Review: Godfrey Reggio’s ‘Visitors’ dares you to read too much into it

Director: Godfrey Reggio
Genre: Art film
Rating: NR
3 (out of 5) Globes

What is “Visitors?” For starters, it’s a film by Godfrey Reggio, who made the 1984 maximalist mainstream art film “Koyaanisqatsi” — the one with fast-forwarded images of urban life set to a crazy-making Philip Glass score. It’s 74 shots, each of them crisp, digital black-and-white. About 90 percent of them show the human face, people staring back at the audience. Every now and then Reggio throws in something else: a gorilla from the Bronx zoo; a decaying, depopulated building; the moon.

Is it a trance film? Yes and no. We could turn our brains off. But any two images cut together creates meaning. And so we, the viewers, are forced when an edit comes up to infer that a message is being conveyed. Most of the time Reggio is cutting from people to people — sometimes alone, sometimes in groups crossing across the frame as though on a conveyor belt. But he does cut to something else, albeit so infrequently that it’s not clear what he’s saying, if anything. It’s as though he’s daring us to think, then laughing when we come back with nothing.

That’s not our fault, though. Reggio has spent his career using media to confront people with grandiose, usually guilt-trippy ideas. “Koyaanisqatsi” is both sensory overload and hectoring overload, cracking humanity over the knuckles for defiling nature. Then again, one could easily read it the other way: as a celebration of a species conquering its planet. If we know Reggio, we come at “Visitors” ready to feel bad, to see a message, to question the big stuff.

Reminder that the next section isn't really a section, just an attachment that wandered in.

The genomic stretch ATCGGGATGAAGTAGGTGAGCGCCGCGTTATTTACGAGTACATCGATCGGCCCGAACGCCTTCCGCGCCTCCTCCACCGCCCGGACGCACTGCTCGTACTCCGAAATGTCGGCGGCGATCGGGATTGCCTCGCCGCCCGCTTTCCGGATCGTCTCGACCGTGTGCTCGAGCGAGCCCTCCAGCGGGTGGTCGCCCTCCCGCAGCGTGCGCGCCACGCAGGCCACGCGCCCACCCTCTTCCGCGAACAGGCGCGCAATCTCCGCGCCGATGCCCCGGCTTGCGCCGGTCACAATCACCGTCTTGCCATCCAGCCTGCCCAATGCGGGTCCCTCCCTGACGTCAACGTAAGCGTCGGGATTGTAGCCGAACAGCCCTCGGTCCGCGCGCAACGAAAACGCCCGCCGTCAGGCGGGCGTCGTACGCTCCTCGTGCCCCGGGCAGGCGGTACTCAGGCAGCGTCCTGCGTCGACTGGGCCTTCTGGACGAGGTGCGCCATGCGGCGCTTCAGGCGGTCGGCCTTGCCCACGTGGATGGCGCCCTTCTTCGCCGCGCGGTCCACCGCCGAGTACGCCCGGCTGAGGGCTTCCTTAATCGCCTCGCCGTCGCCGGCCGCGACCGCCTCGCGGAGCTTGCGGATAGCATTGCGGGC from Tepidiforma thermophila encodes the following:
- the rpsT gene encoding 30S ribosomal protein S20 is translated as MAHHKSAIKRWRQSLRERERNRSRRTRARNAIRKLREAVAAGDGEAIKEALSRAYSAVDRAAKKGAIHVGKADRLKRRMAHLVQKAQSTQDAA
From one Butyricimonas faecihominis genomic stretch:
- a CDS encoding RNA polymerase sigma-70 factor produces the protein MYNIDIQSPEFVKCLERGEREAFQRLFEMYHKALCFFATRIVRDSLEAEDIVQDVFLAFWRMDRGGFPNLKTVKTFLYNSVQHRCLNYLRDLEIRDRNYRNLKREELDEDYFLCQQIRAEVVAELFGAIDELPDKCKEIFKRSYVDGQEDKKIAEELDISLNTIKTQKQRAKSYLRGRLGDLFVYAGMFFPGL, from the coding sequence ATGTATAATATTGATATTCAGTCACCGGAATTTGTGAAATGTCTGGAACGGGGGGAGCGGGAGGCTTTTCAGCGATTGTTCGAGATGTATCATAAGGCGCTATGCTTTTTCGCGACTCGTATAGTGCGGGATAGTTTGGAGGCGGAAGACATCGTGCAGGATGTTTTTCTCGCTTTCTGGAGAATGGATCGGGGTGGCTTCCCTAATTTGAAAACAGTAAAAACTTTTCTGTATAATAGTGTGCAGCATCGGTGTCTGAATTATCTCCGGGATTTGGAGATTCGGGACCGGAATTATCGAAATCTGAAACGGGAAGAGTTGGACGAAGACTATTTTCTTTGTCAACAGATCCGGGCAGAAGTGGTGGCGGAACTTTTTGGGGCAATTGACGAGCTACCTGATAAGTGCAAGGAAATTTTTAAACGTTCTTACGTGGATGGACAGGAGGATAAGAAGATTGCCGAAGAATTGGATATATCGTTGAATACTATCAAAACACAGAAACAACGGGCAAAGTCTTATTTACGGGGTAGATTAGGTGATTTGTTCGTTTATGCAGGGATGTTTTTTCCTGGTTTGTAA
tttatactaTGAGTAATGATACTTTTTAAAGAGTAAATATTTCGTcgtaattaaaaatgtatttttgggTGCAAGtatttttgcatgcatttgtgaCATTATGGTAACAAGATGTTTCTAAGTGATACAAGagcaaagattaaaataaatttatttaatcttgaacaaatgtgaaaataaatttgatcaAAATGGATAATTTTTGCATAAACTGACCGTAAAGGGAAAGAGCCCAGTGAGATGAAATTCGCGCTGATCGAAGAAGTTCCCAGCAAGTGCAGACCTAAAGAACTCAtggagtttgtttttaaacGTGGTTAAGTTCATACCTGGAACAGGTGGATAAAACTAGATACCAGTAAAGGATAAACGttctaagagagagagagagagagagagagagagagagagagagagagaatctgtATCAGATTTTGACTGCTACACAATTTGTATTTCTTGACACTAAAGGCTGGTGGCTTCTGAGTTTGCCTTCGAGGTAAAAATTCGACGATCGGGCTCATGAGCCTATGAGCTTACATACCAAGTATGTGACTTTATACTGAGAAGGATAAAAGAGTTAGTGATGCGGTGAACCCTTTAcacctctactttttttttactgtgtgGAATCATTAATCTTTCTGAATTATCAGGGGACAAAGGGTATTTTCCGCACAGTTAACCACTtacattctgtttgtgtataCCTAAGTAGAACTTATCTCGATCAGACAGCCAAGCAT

It doesn’t give that to us. It doesn’t give us anything. Or it gives us the suggestion of an idea, the nub of a thought, then doesn’t follow through. Is he saying, as he did in his film “Naqoyqatsi,” that mankind is relocating from our manmade buildings to the digital realm? Is humanity starting over, leaving behind our evolutionary roots (see: our relative, the gorilla)? Is it a commentary on voyeurism? If so, to what specific end?

Or are we simply, as Reggio has suggested in interviews (including this one), supposed to use the film as a respite from our increasingly busy and fast-paced lives, where more is demanded of us physically and mentally? Should we give into this slow, somber and vaguely melancholic film, with a soft, gentle Glass score?

The latter is probably the most likely, though it’s also all of the above. It can be treated as an open space for thoughts to roam free. The flip side of this is that it seems to be pushing us in certain directions, then once we’re off on an idea lets us float freely, like an astronaut tumbling into the vacuum of space towards a certain death. Perhaps the real commentary is that we have a film that’s not trying to sell us on something, even if it appears to be, and we, as humans, have evolved to where we’re forced to detect patterns or thoughts, even when they’re not really there.

There is something vaguely arrogant about it, as though it thinks it’s trying something original. In fact, its play with duration follows in a long line of filmmakers who force viewers to think about time as it elapses: Andy Warhol, Chantal Akerman, Bela Tarr, Michael Snow, Hou Hsiao-hsien, James Benning — the list goes on. But Reggio is making art films for the masses. He’s more cult figure than filmmaker. Then again, lower your guard with his films and you miss or underrate their other attractive elements. For a film that’s almost entirely solemn people watching, it’s impressive how maddening “Visitors” is.


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